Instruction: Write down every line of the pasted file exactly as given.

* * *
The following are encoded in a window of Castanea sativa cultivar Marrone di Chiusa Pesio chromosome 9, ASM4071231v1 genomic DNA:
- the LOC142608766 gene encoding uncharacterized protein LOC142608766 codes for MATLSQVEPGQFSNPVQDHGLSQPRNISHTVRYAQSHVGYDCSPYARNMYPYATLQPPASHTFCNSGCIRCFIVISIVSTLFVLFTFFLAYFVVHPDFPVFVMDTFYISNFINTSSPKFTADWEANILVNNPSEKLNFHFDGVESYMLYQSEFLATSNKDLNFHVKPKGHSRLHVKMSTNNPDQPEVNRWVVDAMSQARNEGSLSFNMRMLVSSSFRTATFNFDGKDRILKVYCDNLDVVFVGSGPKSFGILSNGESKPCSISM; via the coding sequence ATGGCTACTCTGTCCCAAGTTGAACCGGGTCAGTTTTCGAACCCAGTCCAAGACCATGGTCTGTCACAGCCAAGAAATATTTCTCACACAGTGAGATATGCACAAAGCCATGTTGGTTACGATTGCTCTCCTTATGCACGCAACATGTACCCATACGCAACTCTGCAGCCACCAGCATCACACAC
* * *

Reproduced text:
The following are encoded in a window of Castanea sativa cultivar Marrone di Chiusa Pesio chromosome 9, ASM4071231v1 genomic DNA:
- the LOC142608766 gene encoding uncharacterized protein LOC142608766 codes for MATLSQVEPGQFSNPVQDHGLSQPRNISHTVRYAQSHVGYDCSPYARNMYPYATLQPPASHTFCNSGCIRCFIVISIVSTLFVLFTFFLAYFVVHPDFPVFVMDTFYISNFINTSSPKFTADWEANILVNNPSEKLNFHFDGVESYMLYQSEFLATSNKDLNFHVKPKGHSRLHVKMSTNNPDQPEVNRWVVDAMSQARNEGSLSFNMRMLVSSSFRTATFNFDGKDRILKVYCDNLDVVFVGSGPKSFGILSNGESKPCSISM; via the coding sequence ATGGCTACTCTGTCCCAAGTTGAACCGGGTCAGTTTTCGAACCCAGTCCAAGACCATGGTCTGTCACAGCCAAGAAATATTTCTCACACAGTGAGATATGCACAAAGCCATGTTGGTTACGATTGCTCTCCTTATGCACGCAACATGTACCCATACGCAACTCTGCAGCCACCAGCATCACACAC